On applicative functors and the n+1 selects problem

Posted on March 30, 2014

I recently read a post by ocharles where he creates a Haskell DSL that allows writing queries on the form

do entities <- getAllEntities
   expandedEntities <- for entities $ \entity -> do
     entityType  <- getEntityTypeById (entityTypeId entity)
     entityOwner <- getEntityOwnerById (entityOwnerId entity)
     return $ ExpandedEntity entity entityType entityOwner

   doSomething expandedEntities

in such a way that lets us create a single query for running e.g. on a database. Even though the functions getEntityTypeById and getEntityOwnerById are queries themselves, we'd like to reuse the data from the getAllEntities query.

If the semantics of this monad was just something like IO, we'd end up querying multiple times, meaning we'd end up with an instance of the n+1 selects problem.

To solve this problem ocharles presents a somewhat complicated solution using the MVar concurrency primitvies and end with a challenge to find a more "haskelly" solution. I'm going to take a stab at this here. You might want to read ocharles' post to better understand the problem definition and his solution before continuing.

We'll start off with what I call the Annotated applicative functor, which I've blogged about previously for it's use in validation.

It's simple definition is as follows

data Annotated f w a = Annotated (f a) w 
  deriving Functor

   (Applicative f, Monoid w) => Applicative (Annotated f w) 
    pure a = Annotated (pure a) mempty
    Annotated f w <*> Annotated a w' = 
      Annotated (f <*> a) (w <> w')

As you can see, it basically allows us to write our code such that it executes in two "parallel universes". One which is an effectful applicative in f, and one that is a pure computation as a catenation in the monoid w.

The nice thing about this abstraction is that it lets us examine the result of the pure computation before executing the effects of f. (Or, as in my post on validation, not execute them at all if validation fails).

In order to model queries such as getEntityOwnerById, we also need some notion of an environment containing the result of any executed queries, though we need to be able to defer actually providing that environment until later, but still let these queries "pretend" to return a result. This is exactly what we achieve by wrapping our applicative in a ReaderT with e.g. a map Map k v as the environment.

As the monoid for Annotated we will just choose [k] to collect the keys we will inspect. We'll also assume we want to use some effects. Like ocharles we'll assume failure of queries is a possibility, so we can choose MaybeT IO as the base Monad. Putting these requirements together we get the type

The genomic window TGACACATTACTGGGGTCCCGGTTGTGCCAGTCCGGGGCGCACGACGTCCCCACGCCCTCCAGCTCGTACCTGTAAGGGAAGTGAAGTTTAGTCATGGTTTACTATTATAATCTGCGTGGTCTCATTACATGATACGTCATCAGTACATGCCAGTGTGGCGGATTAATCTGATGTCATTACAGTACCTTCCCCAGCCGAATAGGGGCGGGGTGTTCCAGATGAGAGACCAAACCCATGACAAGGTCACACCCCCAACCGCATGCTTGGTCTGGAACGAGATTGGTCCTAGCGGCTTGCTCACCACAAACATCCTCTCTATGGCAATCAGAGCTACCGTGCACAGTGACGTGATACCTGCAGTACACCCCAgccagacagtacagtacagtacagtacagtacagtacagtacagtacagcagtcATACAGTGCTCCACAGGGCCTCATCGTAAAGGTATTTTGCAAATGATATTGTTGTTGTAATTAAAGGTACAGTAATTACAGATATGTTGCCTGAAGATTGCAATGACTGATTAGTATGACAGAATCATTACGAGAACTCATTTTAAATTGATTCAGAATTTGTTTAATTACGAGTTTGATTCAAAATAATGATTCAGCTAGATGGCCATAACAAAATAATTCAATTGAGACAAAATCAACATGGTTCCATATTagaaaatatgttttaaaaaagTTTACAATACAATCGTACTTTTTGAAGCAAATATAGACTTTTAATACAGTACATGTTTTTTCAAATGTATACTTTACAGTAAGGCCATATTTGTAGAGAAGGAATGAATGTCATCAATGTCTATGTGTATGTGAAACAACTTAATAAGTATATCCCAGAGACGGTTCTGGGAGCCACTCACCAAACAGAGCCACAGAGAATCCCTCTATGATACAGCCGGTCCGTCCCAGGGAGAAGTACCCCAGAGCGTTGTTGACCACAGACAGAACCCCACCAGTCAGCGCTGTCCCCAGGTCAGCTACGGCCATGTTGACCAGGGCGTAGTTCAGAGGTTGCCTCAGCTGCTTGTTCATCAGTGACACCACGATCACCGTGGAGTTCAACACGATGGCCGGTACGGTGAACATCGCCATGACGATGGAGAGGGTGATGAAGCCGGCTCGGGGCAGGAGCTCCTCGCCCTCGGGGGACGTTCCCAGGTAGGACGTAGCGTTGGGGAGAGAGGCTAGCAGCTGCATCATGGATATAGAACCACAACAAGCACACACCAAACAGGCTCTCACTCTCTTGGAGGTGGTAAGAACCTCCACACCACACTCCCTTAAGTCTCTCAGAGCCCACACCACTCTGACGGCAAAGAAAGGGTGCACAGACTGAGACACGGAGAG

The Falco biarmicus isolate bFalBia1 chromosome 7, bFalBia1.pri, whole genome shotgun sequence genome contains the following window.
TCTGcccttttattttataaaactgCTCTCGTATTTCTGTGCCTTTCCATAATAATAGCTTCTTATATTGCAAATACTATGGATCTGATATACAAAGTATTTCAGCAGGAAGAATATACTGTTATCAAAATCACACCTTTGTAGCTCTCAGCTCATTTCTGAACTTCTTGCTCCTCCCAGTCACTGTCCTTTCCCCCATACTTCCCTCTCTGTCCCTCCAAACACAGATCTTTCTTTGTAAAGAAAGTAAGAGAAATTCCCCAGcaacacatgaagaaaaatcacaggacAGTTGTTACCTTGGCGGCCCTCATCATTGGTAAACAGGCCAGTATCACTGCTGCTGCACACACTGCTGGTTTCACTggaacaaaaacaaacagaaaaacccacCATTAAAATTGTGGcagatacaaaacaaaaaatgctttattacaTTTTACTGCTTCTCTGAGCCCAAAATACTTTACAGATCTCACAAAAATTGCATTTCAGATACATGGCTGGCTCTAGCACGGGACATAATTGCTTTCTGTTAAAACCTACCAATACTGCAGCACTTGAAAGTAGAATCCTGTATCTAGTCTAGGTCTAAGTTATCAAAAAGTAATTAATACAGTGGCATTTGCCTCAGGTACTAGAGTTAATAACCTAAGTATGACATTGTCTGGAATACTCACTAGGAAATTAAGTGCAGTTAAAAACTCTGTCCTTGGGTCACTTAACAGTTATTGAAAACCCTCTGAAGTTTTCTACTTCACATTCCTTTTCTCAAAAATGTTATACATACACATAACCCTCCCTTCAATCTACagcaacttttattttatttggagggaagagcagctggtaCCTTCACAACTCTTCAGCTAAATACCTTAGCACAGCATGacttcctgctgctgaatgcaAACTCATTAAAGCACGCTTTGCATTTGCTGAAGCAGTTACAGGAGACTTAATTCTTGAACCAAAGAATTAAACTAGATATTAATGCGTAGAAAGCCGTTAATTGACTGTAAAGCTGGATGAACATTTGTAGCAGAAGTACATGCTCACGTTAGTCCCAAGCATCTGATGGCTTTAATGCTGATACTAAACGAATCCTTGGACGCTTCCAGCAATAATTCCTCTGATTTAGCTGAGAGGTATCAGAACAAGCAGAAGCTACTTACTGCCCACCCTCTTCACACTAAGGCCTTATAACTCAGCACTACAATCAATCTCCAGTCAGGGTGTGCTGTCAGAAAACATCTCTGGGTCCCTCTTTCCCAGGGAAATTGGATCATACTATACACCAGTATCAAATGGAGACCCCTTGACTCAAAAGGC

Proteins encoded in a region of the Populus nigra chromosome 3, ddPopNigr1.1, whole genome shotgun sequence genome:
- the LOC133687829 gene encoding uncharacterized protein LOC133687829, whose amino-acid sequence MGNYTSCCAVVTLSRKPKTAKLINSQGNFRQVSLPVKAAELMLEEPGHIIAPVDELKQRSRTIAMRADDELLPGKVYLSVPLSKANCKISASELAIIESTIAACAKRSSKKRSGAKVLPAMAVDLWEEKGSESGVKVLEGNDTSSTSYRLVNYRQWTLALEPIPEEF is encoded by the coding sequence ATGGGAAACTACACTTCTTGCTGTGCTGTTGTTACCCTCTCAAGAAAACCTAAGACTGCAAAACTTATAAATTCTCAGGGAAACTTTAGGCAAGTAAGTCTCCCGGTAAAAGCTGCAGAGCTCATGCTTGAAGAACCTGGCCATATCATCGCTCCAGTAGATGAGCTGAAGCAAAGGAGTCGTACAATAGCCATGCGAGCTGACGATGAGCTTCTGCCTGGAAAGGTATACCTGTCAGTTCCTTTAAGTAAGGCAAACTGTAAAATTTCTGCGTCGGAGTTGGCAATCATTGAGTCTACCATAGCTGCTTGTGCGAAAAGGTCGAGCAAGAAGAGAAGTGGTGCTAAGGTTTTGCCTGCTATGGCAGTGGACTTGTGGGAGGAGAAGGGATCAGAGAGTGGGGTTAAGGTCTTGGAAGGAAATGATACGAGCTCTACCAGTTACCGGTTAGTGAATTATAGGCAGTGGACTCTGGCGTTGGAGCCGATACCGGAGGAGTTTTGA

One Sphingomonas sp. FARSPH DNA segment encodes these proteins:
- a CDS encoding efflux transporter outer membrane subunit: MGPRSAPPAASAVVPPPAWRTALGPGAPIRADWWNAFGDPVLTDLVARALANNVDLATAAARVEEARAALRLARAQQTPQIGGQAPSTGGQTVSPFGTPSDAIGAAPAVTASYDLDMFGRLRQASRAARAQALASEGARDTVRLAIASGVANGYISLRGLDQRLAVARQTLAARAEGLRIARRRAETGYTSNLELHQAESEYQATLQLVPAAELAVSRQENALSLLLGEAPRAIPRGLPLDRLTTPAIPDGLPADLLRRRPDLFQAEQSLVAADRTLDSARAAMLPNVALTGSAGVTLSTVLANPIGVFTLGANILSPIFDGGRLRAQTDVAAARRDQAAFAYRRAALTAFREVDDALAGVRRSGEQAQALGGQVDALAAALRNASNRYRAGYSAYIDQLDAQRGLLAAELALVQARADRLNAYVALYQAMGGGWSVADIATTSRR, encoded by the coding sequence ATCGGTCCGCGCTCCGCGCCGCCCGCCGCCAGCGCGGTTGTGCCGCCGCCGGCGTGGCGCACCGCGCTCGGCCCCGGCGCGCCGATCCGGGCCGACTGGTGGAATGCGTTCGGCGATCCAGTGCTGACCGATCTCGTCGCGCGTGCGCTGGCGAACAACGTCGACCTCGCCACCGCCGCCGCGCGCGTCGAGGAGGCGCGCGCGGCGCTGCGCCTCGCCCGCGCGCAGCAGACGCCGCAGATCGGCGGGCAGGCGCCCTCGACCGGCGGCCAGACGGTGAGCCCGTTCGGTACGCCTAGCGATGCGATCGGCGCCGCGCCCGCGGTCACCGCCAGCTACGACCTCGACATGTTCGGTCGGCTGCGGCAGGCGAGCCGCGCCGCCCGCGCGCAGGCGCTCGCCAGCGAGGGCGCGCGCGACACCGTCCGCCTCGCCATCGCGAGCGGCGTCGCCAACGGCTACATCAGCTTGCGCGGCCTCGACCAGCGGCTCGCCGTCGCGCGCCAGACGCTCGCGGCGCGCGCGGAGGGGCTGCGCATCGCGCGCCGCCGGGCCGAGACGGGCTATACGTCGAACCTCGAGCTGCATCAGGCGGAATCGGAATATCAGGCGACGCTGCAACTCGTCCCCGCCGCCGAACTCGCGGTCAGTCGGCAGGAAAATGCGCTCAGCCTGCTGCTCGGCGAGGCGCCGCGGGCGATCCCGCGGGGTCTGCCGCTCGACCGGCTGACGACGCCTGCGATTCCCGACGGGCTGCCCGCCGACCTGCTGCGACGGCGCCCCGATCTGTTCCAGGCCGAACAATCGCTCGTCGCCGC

type Query k v a = Annotated (ReaderT (M.Map k v) (MaybeT IO)) [k] a

Let's write some functions for basic operations.

withQuery :: ([k] -> IO (M.Map k v)) -> Query k v a -> IO (Maybe a)
withQuery query (Annotated f keys) = do
  map <- query keys
  runMaybeT $ runReaderT f map

This just calls function query with the pure part of the computation, to get us the keys. We then run the reader with the resuling map, and unpack the maybe transformer.

Now defining

infixr 0 #
w # f = Annotated f w

we can write a generic "getter" for a value at a single key as follows

getQ :: Ord k => k -> Query k Age Age
getQ id = 
  [id] # ReaderT $ \map -> MaybeT $ return (M.lookup id map)

since liftIO is only defined for monads we provide

annotatedLiftIO io = Annotated (liftIO io) mempty

Now we can write a "domain-specific" query as follows

usersAgeById :: Id -> Query Id Age Age
usersAgeById id 
   = annotatedLiftIO (putStrLn ("processing user " ++ show id))
  *> getQ id

We'll reuse ocharles definition of getUserAgesById

getUserAgesById :: [Id] -> IO (M.Map Id Age)
getUserAgesById keys = do
  putStrLn $ "Looking up " ++ show keys
  return $ Map.fromList $ [(1, 1), (2, 2)]

...and example (where I've added some output for the "processing").

example = withQuery getUserAgesById $ 
  (+) <$> usersAgeById 1 <*> usersAgeById 2
>>> example
Looking up [1,2]
processing user 1
processing user 2
Just 30

This seems to do the trick nicely. Though perhaps I'm missing something? For further improvements we might choose a better monoid, such as

data QueryData k = Keys [k] | AllKeys

so that we may run queries over the entire set of keys in a table. It would probably also be nice to write queries over multiple datasets, which I believe could be done with existential types. I think this is one of the things that have been solved by the Haxl project at Facebook.